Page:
“Our research demonstrates a close link between environmental health and human health,” said Dr. Cox. “In this, water quality is a key issue. Cyanobacteria thrive on nitrogen and phosphorous from agricultural and sewage inputs."
Jackson, Wyoming (PRWEB) August 01, 2017
Harrison Ford attended the Jackson Hole premiere of “Toxic Puzzle – Hunt for the Hidden Killer” on July 31, 2017 at the Center for the Arts in Jackson, Wyoming.
Directed by Scandinature Films’ Bo Landin and narrated by Ford, the award-winning documentary film portrays the efforts of ethnobotanist Paul Alan Cox and his team at Brain Chemistry Labs (BCL), a nonprofit research consortium in Jackson, Wyoming, to find and fight environmental triggers for neurodegenerative illnesses. It explores a role for toxins in the environment — including those produced by cyanobacteria in algal blooms — as possible triggers for ALS and Alzheimer’s disease.
“Our research demonstrates a close link between environmental health and human health,” said Dr. Cox, who participated in a Q&A session after the screening. “In this, water quality is a key issue. Cyanobacteria thrive on nitrogen and phosphorous from agricultural and sewage inputs."
“This is a medical detective story, and I have been amazed to see how a small laboratory in Jackson Hole is taking the lead with a global team of 50 scientists. While scientific revelations abound, I am also impressed by the dedication of these scientists, who put the patients and their families afflicted with these serious diseases first. It helps to build an emotional story that will grab viewers around the world,” Bo Landin told the audience.
Also known as Lou Gehrig’s disease, ALS is a fatal and rapid neurodegenerative disease. While there is no known cure for either ALS or Alzheimer’s disease, the Jackson lab and their colleagues are evaluating a new drug candidate, now in a Phase II clinical trial for Alzheimer’s at Dartmouth Medical School, which was also approved for Phase II clinical trials for ALS as a means of slowing disease progression.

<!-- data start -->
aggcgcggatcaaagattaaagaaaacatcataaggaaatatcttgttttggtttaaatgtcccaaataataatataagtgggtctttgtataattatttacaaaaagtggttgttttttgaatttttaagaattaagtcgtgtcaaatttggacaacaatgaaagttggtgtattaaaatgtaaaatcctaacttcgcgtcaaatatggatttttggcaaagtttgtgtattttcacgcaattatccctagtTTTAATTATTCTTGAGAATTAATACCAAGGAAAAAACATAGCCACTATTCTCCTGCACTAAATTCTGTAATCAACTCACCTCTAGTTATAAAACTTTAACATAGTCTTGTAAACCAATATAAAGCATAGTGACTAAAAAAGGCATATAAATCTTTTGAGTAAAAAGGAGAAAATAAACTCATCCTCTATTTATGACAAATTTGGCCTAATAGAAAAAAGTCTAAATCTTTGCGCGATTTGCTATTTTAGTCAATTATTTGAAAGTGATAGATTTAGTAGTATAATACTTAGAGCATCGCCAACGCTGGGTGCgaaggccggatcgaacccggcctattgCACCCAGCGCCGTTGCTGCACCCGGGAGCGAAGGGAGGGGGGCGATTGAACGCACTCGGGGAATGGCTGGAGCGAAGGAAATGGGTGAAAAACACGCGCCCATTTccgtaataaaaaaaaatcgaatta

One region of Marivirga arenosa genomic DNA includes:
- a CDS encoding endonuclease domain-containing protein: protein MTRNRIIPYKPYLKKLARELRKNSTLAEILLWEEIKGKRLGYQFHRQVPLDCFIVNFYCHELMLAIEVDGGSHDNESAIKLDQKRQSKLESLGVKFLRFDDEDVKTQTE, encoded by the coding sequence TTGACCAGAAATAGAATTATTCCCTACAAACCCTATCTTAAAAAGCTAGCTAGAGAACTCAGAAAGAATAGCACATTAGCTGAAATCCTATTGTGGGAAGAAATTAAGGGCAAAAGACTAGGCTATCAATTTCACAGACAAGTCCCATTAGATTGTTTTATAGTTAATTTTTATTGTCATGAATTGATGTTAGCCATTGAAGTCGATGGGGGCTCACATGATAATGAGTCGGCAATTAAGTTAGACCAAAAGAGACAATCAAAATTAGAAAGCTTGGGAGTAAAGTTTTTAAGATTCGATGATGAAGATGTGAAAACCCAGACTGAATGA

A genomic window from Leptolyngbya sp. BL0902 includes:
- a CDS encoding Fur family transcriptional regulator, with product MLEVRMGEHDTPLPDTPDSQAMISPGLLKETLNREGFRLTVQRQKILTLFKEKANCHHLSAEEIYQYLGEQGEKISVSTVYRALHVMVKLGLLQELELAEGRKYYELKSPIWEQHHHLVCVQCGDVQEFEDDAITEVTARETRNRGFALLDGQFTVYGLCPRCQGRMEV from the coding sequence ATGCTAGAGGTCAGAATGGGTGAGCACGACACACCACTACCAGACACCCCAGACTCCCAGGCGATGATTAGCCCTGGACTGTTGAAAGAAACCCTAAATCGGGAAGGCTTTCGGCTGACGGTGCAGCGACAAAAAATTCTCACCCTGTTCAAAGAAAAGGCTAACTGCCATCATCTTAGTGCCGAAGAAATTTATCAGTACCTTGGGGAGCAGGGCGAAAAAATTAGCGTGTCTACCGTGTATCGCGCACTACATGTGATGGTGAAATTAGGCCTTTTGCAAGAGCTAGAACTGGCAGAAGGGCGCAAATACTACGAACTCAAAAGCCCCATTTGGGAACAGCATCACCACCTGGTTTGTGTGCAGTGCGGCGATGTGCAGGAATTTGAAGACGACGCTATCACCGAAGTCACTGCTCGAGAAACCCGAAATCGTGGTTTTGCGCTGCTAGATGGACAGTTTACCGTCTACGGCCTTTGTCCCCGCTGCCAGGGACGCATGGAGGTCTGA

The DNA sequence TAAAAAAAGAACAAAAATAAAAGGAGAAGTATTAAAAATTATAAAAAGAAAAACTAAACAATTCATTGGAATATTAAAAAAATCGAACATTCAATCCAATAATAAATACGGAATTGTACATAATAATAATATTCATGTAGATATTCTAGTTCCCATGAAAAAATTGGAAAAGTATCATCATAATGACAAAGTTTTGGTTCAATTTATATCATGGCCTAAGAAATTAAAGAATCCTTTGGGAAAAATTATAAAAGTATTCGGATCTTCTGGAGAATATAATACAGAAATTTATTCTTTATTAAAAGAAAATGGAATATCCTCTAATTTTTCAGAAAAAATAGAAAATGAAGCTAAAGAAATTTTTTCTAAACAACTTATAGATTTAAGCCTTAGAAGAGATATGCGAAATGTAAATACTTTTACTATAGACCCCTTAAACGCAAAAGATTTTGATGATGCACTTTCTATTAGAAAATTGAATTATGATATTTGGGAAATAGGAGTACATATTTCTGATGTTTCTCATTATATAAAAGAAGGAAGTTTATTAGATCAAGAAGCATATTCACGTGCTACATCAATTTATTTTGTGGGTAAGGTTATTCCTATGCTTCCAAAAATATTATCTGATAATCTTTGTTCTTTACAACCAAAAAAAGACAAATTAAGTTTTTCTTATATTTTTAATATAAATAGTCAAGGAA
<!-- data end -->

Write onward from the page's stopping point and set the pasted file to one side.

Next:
The hunt for a trigger and cure began in Guam, where Dr. Cox worked with ecologist Dr. Sandra Banack and chemist Dr. Susan Murch to uncover the reason behind the high incidence of neurological disease among the Chamorro people.
“We discovered that a bacterial toxin is produced by cyanobacteria resident in the roots of cycad trees. When villagers in Guam eat tortillas made from cycad seeds, or when they eat animals who have foraged on cycad seeds, they unwittingly ingest this bacterial toxin,” reports BCL Senior Scientist Dr. Banack.
"We were concerned when we discovered that cyanobacterial blooms in municipal and recreational waters also produce the toxin,” added BCL Senior Research Fellow Dr. James Metcalf.
Together with Australian colleagues Dr. Ken Rodgers and Dr. Rachael Dunlop, BCL discovered that the bacterial toxin can cause neuroproteins to misfold. Last year, BCL and the Miami Brain Bank published in Proceedings of the Royal Society B that vervets chronically exposed to the toxin develop brain tangles and plaques similar to those of Alzheimer's patients. L-serine reduced the density of the plaques. Last fall, BCL published the results of an FDA-approved Phase I human clinical trial, which showed that L-serine doses up to 30 grams per day appeared to be safe for ALS patients.
“We now have FDA approval for a larger trial to see if L-serine can slow disease progression in humans,” said Dr. Cox.
Selected for international festivals, “Toxic Puzzle” is now being presented to audiences worldwide. It recently created record ratings during broadcasts in Sweden and Norway.